The environmental and social impact of gold was the focus of a 4,900-word investigative story by The New York Times in its Oct. 24 edition.
The “months-long” examination by the Times included tours of gold mines in the American West, Latin America, Africa, and Europe and provided a look inside the industry, which it says has “a troubled environmental legacy and an uncertain future.” It also looked at the increased demand for gold, despite its current high price, particularly in China and Asia where historical and cultural ties have meshed with an increase in prosperity.
The Times report notes that for the ounce of gold it takes to make a ring, “miners dig up and haul away 30 tons of rock and sprinkle it with diluted cyanide, which separates the gold from the rock. Before they are through, miners at some of the largest mines move a half million tons of earth a day, pile it in mounds that can rival the Great Pyramids, and drizzle the ore with the poisonous solution for years.”
It also examined the use of cyanide, used to dissolve gold out of the rock, and its long-term environmental impact, including cases where the mishandling of the poisonous material led to widespread contamination of land and water.
In addition, the story notes that many gold mines are increasingly being located in poor countries. The economic benefit and the environmental, cultural, and social damage of these operations are disputed.
The story interviewed government environmental officials in the United States and abroad, mining consultants, mining representatives, jewelers, and human rights activists. Among those interviewed was Tiffany & Co. chairman Michael Kowalski, whose company buys its gold from a mine in Utah that doesn’t use cyanide.
“The biggest challenge we face is the absence of a set of clearly defined, broadly accepted standards for environmentally and socially responsible mining,” Kowalski, a trustee of the Wildlife Conservation Society, said in the story.
While the story did get the mining industry’s perspective, it did not do a good enough job in this regard, says George Milling-Stanley, a spokesman for the World Gold Council, although he said that he has yet to review the article as carefully as he would like.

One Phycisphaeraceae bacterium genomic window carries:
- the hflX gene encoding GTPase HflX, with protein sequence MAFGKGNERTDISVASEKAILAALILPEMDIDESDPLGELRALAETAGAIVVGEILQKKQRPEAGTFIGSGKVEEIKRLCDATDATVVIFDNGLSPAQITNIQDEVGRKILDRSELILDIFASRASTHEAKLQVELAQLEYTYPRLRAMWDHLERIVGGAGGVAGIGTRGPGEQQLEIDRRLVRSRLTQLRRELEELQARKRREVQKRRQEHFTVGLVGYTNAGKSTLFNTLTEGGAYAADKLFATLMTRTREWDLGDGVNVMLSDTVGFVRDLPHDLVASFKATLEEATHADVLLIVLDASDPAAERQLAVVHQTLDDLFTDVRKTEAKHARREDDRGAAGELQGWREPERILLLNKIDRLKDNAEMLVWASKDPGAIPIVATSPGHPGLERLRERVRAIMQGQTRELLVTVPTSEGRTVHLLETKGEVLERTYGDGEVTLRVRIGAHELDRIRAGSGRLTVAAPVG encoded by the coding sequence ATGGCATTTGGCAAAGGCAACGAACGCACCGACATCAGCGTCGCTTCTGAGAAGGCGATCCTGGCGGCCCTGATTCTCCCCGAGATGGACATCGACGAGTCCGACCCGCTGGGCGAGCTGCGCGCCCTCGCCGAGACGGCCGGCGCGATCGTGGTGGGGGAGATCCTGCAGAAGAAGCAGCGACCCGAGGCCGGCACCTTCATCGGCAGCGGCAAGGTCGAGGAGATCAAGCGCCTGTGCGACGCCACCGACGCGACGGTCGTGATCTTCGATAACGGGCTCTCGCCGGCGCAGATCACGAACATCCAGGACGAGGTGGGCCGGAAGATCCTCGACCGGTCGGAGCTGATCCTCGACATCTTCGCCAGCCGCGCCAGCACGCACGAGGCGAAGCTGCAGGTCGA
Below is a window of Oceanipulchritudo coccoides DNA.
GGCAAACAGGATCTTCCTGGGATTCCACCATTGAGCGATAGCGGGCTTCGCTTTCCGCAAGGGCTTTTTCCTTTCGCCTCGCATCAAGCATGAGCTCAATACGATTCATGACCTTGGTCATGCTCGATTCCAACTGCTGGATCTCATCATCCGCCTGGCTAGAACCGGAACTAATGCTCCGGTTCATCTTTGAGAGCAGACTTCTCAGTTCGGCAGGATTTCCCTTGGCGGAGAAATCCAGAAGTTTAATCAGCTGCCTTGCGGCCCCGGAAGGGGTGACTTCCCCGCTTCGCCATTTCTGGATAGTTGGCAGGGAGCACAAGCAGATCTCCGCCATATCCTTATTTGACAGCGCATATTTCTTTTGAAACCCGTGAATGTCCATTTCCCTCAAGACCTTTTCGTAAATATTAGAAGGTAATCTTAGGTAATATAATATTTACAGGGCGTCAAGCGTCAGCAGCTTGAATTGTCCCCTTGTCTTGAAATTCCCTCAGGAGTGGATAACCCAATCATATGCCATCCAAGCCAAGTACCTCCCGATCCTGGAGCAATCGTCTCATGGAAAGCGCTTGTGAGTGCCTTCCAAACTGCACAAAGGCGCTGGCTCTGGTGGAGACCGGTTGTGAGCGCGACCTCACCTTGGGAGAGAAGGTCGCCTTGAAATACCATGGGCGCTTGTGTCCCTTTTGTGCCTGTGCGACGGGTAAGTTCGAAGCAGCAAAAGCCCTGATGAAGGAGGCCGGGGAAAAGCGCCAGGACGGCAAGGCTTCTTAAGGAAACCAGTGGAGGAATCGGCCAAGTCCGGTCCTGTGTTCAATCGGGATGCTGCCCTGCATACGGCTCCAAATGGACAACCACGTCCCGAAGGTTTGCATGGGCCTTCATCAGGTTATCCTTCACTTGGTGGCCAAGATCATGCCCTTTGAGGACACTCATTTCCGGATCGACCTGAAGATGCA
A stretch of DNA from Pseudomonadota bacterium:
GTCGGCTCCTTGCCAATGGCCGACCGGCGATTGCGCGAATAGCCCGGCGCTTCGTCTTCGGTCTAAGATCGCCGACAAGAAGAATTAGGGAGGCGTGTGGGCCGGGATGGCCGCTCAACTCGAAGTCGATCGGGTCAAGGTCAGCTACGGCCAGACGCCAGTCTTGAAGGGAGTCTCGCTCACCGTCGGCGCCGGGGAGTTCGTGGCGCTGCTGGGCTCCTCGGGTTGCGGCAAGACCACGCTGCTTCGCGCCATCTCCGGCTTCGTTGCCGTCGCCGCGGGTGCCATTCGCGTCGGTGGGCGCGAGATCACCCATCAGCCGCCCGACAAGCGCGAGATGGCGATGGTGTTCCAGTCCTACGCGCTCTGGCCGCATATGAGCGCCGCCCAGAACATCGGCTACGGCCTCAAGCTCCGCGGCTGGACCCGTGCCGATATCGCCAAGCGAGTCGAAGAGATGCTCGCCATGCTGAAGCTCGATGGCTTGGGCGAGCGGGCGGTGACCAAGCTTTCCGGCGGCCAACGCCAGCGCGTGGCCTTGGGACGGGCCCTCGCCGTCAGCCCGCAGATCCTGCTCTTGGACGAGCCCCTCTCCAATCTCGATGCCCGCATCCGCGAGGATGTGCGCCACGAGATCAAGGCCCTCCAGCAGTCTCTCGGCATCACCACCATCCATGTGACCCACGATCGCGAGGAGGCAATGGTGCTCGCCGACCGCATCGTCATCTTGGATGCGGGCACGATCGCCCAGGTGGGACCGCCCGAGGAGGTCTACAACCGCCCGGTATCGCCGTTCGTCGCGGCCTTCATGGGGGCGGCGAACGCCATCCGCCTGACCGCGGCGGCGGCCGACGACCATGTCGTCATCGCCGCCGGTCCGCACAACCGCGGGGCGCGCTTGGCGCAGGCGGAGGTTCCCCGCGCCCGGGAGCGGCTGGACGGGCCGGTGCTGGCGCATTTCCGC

“One thing I would say is that all the world’s big international mining companies all have well documented economic and social policies and they all devote significant resources to sustainable developments,” Milling-Stanley told JCK while traveling and attending meetings on the West Coast. “I don’t think those issues are really tackled [in the story].”
The Times story also noted that other metal mining faces some of the same issues as gold mining. CIBJO, the World Jewellery Confederation, is currently urging that the top players in the world silver industry meet to discuss mining issues.
Gianni Cacchione, president of the CIBJO Sterling Silver Commission, called for a summit meeting of all the global players in the mining and manufacture of silver jewelry to discuss the issues that could damage consumer confidence in the purchase of silver jewelry.
“No longer are customers willing to accept the words alone of producers that they are conducting their operations in a fair and decent manner; they want to see companies making genuine and comprehensive efforts to meet their social and corporate responsibilities and prove that they are doing so,” he said in an issue of the CIBJO Special Reports, released Friday.
The Silver Institute in Washington, D.C., and the top silver industry players in the world—including miners, bankers, bullion dealers, manufacturers, wholesalers, and retailers, in a worldwide promotion campaign in favor of silverware, need to be involved in the effort, he said.
“To relaunch and carry forward the social image of sterling silver jewelry and especially sterling silver tableware and giftware, it is absolutely essential to invest in a public promotional effort as the only way to increase the quantity of sterling items produced,” he said.